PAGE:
When the parties to a commercial contract agree, at the time of making the contract, and before any disputes have yet arisen, to refer to arbitration any dispute or difference arising out of the agreement, their agreement should not be construed narrowly. They are unlikely to have intended that different disputes should be resolved before different tribunals, or that the appropriate tribunal should be determined by fine shades of difference in the legal character of individual issues, or by the ingenuity of lawyers in developing points of argument.
26 More recently in Fiona Trust & Holding Corporation v Privalov  1 Lloyd’s Rep 254 at 256 Lord Hoffmann said:
In approaching the question of construction, it is therefore necessary to inquire into the purpose of the arbitration clause. As to this, I think there can be no doubt. The parties have entered into a relationship, an agreement or what is alleged to be an agreement or what appears on its face to be an agreement, which may give rise to disputes. They want those disputes decided by a tribunal which they have chosen, commonly on the grounds of such matters as its neutrality, expertise and privacy, the availability of legal services at the seat of the arbitration and the unobtrusive efficiency of its supervisory law. Particularly in the case of international contracts, they want a quick and efficient adjudication and do not want to take the risks of delay and, in too many cases, partiality, in proceedings before a national jurisdiction.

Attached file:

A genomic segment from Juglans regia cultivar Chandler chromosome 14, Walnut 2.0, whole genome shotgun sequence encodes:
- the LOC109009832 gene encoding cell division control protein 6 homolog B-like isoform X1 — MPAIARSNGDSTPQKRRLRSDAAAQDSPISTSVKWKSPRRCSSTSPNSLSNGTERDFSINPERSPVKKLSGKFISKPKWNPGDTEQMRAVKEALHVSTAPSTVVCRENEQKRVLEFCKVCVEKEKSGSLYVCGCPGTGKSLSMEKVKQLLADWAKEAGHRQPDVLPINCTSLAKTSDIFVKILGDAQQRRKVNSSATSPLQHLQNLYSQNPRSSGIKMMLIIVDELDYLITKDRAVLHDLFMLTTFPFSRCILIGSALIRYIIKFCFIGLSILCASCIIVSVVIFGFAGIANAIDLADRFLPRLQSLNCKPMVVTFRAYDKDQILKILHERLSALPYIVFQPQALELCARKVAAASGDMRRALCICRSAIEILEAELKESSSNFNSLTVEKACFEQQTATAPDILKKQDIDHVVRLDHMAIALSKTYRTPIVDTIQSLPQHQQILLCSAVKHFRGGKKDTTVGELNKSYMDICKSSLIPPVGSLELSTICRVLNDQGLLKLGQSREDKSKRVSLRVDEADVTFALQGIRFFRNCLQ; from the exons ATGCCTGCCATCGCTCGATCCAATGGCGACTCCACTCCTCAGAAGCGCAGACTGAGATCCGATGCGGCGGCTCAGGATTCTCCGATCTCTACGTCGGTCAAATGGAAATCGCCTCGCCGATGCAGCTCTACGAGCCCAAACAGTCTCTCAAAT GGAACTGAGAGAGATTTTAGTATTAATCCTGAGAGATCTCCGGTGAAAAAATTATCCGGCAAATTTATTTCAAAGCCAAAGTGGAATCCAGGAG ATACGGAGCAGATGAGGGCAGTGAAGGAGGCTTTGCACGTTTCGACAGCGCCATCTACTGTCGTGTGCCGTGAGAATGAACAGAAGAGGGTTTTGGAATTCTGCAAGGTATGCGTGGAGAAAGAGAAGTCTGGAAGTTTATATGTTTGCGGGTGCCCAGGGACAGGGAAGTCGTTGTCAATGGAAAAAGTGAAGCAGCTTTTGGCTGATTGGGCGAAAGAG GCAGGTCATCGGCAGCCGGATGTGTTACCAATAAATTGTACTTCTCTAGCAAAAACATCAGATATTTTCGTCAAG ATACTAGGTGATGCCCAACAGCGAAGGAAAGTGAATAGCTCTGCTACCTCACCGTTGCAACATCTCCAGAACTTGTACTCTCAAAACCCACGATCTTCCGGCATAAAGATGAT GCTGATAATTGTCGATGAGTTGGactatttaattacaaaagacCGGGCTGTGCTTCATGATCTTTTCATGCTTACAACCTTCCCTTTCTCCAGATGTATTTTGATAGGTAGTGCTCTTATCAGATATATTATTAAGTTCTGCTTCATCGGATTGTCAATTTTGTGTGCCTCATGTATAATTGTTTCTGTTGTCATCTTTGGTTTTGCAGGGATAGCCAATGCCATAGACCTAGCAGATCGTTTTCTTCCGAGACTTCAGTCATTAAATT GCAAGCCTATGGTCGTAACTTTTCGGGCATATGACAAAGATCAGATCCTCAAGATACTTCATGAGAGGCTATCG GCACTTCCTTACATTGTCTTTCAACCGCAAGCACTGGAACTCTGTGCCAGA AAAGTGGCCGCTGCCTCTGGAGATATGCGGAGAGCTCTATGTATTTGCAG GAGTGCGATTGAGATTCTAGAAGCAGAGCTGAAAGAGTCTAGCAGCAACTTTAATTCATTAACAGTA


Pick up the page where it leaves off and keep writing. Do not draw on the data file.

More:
27 For the following reasons, I consider that the plaintiff’s construction is untenable.
28 Firstly and somewhat fundamentally, the plain and unambiguous words of cl 42.10(c) require the expert determination to be given effect to unless and until it is reversed, overturned, or otherwise changed under the procedure in cl 42.11.
29 That procedure has done whatever work it could do in the present circumstances and the expert determination has not been reversed, overturned or otherwise changed. It follows that it remains binding. It is not suggested that the parties did not comply with whatever obligations they had under cl 42.11, nor is it suggested that that procedure has not been exhausted. It may also be observed that cl 42.11 refers to the persons described in Annexure Part A. That annexure contained no such description. Both parties accepted, however, that the clause was given effect to by the negotiations between the parties and no party put that cl 42.11 was void for uncertainty.
30 If this entails an abrogation of the parties’ common law rights, it has come about by express provision. In my view, these commercial parties clearly intended by the alternative dispute resolution process agreed to, to abrogate their common law remedies. 31 Secondly, to give cl 42 the plaintiff’s construction is to conclude that the parties intended that the same disputes should be resolved before different tribunals. I consider this both unlikely and that if it were correct, it would result in consequences which are unreasonable, inconvenient and costly.